- Since the question was introduced in 2000, the percentage of both adults and households reporting recycling various items has increased.
- The percentage of adults reporting recycling glass, paper, metal cans newspaper/magazine/paper/cardboard increased from just under 44 per cent in the first quarter of 2000 to just under 49 per cent in the first quarter of 2003. The percentage of households reporting recycling one or more of these items increased from just under 53 per cent in the second quarter of 2003 to over 79 per cent in the second quarter of 2006.
- The greater increase in the percentage of households recycling paper, plastic and cans compared with glass is a result of the introduction of kerbside collection of materials. Currently over twice as many households receive kerbside collections of paper compared with glass.
Detailed results from the 2005 survey are available in the Annual Report.. The results from the 2005/2006 dataset (quarter 1-4) will be published in August 2007. This will include national and Local Authority results.
Transport Statistics: Mairi MacAskill Telephone: 0131 244 1457
Housing Statistics: Elizabeth Fraser Telephone: 0131 244 7235
Environmental John Landrock Telephone: 0131 244 0441
Statistics e-mail: John.Landrock@scotland.gsi.gov.uk
SHS Project Manager Elinor Devlin Telephone: 0131 244 8420
This is a National Statistics publication
This publication has been produced to high professional standards set out in the National Statistics Code of Practice and Release Practice Protocol.
These statistics undergo regular quality assurance reviews to ensure that they meet customer needs. They are produced free from any political interference.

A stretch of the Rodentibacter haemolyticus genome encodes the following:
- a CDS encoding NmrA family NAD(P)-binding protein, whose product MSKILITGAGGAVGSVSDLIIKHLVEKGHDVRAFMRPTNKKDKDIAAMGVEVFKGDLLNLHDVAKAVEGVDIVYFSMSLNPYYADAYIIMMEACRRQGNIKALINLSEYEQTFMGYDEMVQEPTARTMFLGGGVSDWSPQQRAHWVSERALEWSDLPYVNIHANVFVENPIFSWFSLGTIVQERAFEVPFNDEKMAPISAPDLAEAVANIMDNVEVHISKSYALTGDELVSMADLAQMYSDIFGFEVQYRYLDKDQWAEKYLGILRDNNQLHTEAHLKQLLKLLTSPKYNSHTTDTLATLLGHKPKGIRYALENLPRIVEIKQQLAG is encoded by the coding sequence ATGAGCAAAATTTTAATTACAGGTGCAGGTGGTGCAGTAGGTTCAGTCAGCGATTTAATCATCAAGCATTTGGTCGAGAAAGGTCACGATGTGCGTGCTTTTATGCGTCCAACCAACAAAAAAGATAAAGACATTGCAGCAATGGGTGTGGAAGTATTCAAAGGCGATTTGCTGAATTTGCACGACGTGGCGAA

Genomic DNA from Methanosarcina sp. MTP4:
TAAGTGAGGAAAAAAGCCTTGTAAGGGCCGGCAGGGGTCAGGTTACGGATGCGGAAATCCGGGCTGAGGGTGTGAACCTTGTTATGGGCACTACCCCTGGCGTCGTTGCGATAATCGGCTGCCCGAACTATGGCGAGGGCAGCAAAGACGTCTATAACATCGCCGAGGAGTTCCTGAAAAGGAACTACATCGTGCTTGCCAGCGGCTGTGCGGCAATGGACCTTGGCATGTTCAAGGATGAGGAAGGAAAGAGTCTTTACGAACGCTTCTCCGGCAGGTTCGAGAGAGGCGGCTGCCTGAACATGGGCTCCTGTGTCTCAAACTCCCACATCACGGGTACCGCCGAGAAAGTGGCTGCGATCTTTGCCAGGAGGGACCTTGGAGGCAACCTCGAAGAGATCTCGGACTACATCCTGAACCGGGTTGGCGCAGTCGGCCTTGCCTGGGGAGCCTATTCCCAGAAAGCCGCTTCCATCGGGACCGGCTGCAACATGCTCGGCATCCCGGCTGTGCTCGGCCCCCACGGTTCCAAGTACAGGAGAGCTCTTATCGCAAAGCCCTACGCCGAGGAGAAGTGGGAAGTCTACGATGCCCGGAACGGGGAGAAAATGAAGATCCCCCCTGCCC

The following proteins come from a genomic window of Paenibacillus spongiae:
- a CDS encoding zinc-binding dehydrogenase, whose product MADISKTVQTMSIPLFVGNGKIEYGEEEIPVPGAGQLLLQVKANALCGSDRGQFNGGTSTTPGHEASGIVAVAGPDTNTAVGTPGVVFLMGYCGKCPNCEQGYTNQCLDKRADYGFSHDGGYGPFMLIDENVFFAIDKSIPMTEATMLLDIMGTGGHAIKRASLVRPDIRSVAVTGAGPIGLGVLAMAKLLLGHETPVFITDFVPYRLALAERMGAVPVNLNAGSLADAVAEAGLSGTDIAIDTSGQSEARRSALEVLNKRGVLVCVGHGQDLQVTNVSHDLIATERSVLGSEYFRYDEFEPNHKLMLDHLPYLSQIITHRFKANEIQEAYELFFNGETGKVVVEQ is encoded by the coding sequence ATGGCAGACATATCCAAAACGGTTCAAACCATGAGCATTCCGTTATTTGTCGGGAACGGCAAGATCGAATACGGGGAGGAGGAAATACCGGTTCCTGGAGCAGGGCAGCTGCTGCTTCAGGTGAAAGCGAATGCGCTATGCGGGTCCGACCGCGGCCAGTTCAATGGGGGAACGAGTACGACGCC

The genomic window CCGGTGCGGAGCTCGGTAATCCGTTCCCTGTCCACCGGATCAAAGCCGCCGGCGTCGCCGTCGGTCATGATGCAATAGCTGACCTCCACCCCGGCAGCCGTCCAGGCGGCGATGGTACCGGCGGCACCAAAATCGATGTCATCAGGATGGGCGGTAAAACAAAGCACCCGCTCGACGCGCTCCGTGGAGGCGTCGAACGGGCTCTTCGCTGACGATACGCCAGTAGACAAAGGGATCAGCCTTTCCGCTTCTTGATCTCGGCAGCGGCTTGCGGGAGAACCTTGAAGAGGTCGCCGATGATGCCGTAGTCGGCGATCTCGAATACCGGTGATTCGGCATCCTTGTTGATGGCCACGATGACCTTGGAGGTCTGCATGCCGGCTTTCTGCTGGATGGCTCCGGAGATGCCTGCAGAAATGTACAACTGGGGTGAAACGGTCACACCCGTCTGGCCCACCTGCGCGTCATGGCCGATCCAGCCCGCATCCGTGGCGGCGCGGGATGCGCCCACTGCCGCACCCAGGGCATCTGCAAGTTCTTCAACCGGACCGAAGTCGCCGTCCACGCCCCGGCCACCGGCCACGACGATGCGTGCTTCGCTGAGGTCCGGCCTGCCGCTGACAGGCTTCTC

National Statistics publications are grouped under a number of broad subject headings (themes). This publication belongs to the Social and Welfare theme.
Details of pre-release access will be provided in the Scottish Executive Statistics Website under 'Forthcoming Publications'.
The Scottish Household Survey is a continuous survey based on a sample of the general adult population in private residences in Scotland. The survey started in 1999 and is financed by the Scottish Executive and undertaken by a consortium of Ipsos Mori Scotland and TNS Social.
The aim of the survey is to provide representative information about the composition, characteristics and behaviours of Scottish households, both nationally and at local authority levels (every two years). The survey covers a wide range of topics to allow links to be made between different policy areas. There is a particular focus on information to inform policy on Transport, Communities and Local Government. Results are reported in a series of quarterly publications, annual reports, topic reports and other Scottish Executive publications which can be found on the survey's website at www.scotland.gov.uk/shs.
Anonymised copies of the survey are deposited with the UK Data Archive after each calendar year, together with supporting documentation to facilitate wider access to, and analysis of, the information gathered.